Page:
Orderly evacuations as wildfires ravage Canada’s west coast | New


Residents of several parts of British Columbia have been ordered to clear out as forest fires rage across the Canadian province following a record heatwave which officials say have contributed to hundreds of deaths.

By noon on Saturday, 176 fires were considered active in B.C., with 76 reported in the past two days, according to a BC Wildfire Service dashboard.

“We’re generally three weeks ahead of our drying cycle,” Cliff Chapman, BC Wildfire Service regional operations manager, told reporters Friday afternoon. reported by CBC News.

“It doesn’t really compare to the seasons of the past just because of the heatwave that set in in June.”

Chapman said about 12,000 lightning bolts were reported across the province on Thursday alone, CTV News also reported.

The fires come after Canada’s westernmost province experienced record temperatures over the past week, with the village of Lytton, about 275 km (170 miles) northeast of Vancouver in the BC interior, shattering the national record for days in a row.

Lytton has ordered a community-wide evacuation after huge fires broke out this week, forcing residents to flee. At least two people have died, local media reported.

“There was a total panic,” said Acting Lytton First Nation Chief John Haugen, as reported by Radio-Canada. “It exploded and took everything in its path. “

On Friday evening, Canadian Minister of National Defense Harjit Sajjan said the federal government is establishing an emergency response base in Edmonton, Alta., To help respond to the wildfires.

“We will position more air assets in Edmonton as quickly as possible, including a Hercules aircraft and two Chinook medium-heavy lift helicopters. They can be used to airlift firefighters and equipment to and out of affected areas and support evacuations of residents, ”Sajjan said on Twitter.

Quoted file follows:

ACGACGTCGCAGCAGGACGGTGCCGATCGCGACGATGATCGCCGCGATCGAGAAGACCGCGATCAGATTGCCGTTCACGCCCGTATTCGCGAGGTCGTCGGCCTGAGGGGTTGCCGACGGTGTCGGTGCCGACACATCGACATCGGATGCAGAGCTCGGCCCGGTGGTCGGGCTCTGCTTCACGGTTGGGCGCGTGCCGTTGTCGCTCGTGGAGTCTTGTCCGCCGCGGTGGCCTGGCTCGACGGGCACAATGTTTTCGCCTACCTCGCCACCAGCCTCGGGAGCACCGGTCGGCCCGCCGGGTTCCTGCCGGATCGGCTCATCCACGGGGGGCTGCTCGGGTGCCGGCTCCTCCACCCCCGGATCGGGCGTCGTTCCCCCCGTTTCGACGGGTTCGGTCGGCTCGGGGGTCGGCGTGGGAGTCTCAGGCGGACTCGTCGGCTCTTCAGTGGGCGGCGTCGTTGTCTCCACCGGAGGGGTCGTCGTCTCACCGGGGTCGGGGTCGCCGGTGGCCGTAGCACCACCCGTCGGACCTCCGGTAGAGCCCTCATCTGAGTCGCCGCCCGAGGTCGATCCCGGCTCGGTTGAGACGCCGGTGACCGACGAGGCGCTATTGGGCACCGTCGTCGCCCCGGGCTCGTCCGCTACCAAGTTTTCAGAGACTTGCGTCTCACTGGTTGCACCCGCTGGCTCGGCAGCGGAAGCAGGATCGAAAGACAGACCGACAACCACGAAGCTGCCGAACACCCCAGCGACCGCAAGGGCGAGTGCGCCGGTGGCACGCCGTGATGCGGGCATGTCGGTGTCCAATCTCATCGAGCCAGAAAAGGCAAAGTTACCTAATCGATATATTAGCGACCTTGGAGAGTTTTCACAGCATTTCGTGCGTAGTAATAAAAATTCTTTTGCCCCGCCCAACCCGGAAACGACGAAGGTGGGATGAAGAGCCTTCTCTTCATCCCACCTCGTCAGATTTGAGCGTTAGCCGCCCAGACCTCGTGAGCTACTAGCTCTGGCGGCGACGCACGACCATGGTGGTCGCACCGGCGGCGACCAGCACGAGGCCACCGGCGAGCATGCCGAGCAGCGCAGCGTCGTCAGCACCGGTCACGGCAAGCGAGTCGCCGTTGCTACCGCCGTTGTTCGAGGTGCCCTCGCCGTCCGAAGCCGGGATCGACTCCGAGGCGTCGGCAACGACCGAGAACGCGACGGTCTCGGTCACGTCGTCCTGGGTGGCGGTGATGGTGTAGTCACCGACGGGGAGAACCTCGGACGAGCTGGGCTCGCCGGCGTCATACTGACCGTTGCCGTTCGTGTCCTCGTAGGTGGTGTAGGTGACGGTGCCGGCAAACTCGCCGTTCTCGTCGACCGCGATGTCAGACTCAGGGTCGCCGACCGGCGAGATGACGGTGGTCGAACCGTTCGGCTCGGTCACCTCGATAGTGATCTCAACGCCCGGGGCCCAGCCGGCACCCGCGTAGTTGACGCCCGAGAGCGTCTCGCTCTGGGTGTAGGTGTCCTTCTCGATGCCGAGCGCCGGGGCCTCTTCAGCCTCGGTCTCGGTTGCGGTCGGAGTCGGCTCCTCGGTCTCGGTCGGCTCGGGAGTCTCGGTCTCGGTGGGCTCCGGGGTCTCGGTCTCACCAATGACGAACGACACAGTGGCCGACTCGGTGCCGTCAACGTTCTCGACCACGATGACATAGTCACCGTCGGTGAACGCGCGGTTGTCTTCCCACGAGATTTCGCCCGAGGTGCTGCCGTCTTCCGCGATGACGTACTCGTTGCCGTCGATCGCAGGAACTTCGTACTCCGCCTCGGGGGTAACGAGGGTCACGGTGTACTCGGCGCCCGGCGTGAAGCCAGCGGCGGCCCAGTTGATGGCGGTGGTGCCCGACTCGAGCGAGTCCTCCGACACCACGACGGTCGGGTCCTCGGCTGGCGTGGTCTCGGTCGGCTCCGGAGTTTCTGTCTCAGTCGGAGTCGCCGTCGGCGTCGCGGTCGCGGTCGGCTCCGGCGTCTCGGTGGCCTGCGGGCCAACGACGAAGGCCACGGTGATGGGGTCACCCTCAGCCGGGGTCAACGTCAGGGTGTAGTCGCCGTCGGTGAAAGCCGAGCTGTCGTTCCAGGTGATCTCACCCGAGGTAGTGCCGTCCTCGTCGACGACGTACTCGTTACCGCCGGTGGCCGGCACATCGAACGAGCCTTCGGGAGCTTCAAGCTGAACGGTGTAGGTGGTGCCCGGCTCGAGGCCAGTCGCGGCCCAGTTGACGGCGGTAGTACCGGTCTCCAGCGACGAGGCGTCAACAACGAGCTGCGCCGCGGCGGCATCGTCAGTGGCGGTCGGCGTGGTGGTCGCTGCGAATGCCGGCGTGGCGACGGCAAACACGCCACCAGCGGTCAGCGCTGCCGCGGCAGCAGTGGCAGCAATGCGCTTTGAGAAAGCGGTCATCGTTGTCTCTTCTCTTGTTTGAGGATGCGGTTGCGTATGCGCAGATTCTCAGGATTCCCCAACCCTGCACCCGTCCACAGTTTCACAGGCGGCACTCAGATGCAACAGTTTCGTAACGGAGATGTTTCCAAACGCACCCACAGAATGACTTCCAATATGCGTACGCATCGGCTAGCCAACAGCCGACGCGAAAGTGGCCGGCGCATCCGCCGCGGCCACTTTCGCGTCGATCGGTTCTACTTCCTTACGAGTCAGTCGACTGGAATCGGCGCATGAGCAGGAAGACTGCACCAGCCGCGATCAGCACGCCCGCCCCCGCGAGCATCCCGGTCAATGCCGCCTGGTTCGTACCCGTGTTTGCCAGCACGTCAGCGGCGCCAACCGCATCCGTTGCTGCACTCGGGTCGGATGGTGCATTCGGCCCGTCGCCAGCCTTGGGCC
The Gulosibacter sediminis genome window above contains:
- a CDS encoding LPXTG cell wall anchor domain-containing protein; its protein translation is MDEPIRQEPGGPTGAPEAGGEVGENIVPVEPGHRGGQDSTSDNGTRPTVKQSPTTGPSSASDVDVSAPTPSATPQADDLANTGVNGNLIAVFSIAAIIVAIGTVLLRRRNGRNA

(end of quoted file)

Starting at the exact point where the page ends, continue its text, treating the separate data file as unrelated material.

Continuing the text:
The Government of British Columbia also announced disaster financial assistance for local governments and First Nations that have been affected by the fires.

“As the Prime Minister said yesterday, the provincial and federal governments will be there to help Lytton rebuild the community,” Public Safety Minister and Solicitor General Mike Farnworth said in a statement.

Experts pointed out climate change as a driver the start of the wildfire season and the recent heat, which meteorologists say was linked to a so-called “heat dome” – a weather system that traps hot air – which descended on the west coast , as well as over the Pacific Northwest of the United States.

Authorities and residents continue to fight the effects of the heat.

British Columbia Chief Coroner Lisa Lapointe said Friday that 719 deaths had been reported between June 25 and July 1 – three times more than what would normally occur during a similar period. She said many of the deaths were of elderly people living alone in private residences with minimal ventilation.

“We are releasing this information because it is believed that the extreme weather conditions that British Columbia experienced over the past week are a significant factor contributing to the increase in the number of deaths,” Lapointe said in a statement.

A wildfire burns outside the town of Lytton, where it has raged and forced everyone to evacuate, in British Columbia on July 1 [Jennifer Gauthier/Reuters]

“Parts of the province continue to experience unusually high temperatures, and it remains important that we all take extra precautions to avoid the dangerous effects of the intense heat. Pay attention to family, friends and neighbors, especially those who live alone.

Colton Davies, reporter for Radio NL News in Kamloops, British Columbia, said the situation was “very, very serious”.

“Where I am in Kamloops there are several large, very large and uncontrollable fires burning outside the city limits,” Davies told Al Jazeera on Saturday.

“In the last four days or so, as we speak, over 75,000 hectares of forest [have] lost alone because of these devastating forest fires.





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